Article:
This testimony was originally given at a “Meet the Abortion Providers” workshop sponsored by the Pro-life Action League of Chicago, directed by Joe Scheidler. For more information see http://prolifeaction.org/providers. Priests for Life offers their video, “Inside the Abortion Industry,” containing excerpts of the testimonies of many former providers. Order the DVD, “Meet the Abortion Providers” at http://prolifeaction.org/store
Posted with permission of the Pro-life Action League, Chicago
Good morning. I’m relatively new in the Pro-Life Movement. My wife, Cecelia, is here as well, and we live in Albany, New York. We didn’t really become active in Pro-Life until approximately the last year and one-half.
One of the people who is very active in Pro-Life in Albany, a man named Dennis Walterding (and a more dedicated person you’ve never seen), warned me when I first joined the group locally and started speaking, that I was going to become very well-known very quickly. I doubted it at the time, but a short time later I find myself standing in Chicago, and he was right.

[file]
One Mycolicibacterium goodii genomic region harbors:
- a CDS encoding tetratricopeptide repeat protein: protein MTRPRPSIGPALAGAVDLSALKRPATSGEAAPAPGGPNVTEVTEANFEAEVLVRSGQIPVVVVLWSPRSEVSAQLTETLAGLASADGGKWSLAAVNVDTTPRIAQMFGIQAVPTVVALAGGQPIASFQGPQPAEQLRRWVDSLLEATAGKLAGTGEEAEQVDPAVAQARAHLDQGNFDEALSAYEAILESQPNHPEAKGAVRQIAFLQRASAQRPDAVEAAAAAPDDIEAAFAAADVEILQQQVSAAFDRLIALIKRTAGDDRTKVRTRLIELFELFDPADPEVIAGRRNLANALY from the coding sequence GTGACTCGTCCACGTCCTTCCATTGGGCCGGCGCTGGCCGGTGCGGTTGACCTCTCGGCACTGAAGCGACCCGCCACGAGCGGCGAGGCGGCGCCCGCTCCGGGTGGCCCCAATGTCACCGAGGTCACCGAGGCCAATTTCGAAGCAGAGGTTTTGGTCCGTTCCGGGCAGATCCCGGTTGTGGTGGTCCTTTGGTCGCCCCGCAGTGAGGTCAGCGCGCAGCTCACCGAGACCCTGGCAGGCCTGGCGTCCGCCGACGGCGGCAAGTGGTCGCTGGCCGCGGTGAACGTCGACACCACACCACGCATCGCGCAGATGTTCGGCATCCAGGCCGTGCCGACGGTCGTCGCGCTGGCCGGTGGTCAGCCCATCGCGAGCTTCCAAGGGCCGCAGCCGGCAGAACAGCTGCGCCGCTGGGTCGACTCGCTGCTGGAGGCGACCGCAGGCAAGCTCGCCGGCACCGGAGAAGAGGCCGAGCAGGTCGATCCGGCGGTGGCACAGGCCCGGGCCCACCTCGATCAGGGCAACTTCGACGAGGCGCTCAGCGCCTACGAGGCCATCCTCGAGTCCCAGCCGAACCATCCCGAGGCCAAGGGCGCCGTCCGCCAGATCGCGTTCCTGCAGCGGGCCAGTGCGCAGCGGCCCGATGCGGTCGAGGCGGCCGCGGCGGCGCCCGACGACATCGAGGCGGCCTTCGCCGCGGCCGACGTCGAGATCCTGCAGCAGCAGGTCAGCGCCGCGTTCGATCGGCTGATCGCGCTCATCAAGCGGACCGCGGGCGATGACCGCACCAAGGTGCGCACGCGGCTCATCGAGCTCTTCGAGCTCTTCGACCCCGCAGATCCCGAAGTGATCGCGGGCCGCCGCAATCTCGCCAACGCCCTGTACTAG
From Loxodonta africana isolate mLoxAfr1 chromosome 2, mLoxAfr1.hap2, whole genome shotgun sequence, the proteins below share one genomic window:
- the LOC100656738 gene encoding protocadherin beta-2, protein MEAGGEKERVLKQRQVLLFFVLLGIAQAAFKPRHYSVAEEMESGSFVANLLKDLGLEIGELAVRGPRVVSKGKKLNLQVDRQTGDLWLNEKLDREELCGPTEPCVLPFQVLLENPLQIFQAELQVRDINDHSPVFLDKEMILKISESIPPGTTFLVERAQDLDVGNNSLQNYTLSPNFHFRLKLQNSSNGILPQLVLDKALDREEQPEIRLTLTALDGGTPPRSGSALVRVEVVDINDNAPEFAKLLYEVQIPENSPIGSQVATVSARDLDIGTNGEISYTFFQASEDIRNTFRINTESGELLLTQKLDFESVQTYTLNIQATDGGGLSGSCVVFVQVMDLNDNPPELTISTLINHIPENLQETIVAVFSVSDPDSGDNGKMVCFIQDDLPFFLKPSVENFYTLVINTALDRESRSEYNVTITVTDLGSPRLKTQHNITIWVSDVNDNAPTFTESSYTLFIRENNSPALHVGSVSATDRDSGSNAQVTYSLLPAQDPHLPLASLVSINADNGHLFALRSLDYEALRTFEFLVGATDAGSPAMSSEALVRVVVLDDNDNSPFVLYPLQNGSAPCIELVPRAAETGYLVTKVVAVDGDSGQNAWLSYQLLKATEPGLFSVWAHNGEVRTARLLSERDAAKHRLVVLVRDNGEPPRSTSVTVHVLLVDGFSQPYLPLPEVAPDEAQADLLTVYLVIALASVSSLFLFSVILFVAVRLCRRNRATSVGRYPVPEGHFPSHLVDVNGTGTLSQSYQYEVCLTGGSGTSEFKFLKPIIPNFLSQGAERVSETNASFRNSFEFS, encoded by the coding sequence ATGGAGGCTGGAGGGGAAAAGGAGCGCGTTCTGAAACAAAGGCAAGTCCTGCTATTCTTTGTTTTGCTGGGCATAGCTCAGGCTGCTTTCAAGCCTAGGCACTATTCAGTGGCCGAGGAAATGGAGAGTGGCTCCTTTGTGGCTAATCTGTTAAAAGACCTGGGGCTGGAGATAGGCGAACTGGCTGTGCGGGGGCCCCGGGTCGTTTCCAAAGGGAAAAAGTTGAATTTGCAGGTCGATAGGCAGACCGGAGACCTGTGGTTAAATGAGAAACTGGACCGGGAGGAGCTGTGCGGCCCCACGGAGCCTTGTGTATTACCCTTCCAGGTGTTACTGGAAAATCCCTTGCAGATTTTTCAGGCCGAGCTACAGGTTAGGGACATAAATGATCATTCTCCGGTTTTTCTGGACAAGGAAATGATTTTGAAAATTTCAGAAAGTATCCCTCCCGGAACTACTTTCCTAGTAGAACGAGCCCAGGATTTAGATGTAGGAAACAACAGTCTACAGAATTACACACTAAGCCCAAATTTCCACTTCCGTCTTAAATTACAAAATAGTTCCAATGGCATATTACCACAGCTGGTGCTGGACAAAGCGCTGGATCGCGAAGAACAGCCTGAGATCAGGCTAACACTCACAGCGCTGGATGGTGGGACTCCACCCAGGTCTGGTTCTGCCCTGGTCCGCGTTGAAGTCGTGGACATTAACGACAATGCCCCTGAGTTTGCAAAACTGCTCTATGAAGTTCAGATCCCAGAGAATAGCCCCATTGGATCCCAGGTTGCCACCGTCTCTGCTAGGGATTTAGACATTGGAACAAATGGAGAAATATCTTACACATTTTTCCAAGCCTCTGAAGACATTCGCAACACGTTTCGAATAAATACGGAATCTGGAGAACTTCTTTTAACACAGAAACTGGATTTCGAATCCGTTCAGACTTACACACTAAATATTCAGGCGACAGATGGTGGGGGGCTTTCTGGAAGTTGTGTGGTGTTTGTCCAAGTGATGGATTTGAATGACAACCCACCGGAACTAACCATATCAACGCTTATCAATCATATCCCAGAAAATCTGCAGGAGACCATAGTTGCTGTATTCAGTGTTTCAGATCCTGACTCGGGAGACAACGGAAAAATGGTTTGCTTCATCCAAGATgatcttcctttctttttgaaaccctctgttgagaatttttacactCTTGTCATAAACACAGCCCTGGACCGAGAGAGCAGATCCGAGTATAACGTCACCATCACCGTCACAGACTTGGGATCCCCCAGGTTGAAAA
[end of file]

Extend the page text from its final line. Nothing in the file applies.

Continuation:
My wife pointed out to me that I met Dr. Randall for the first time a couple of years ago at the New York State Right-to-Life Convention, and did not realize until today that he was also a graduate of the Albany Medical Center in Albany, New York. You are going to think that every abortionist in the country is trained there, but that’s not true.
I have practiced obstetrics and gynecology in private practice since 1980. My residency started in 1976, four years of residency until 1980, and then I went into private practice, first in Florida for a year, and then in New York State. As part of my training, I was taught to do abortions.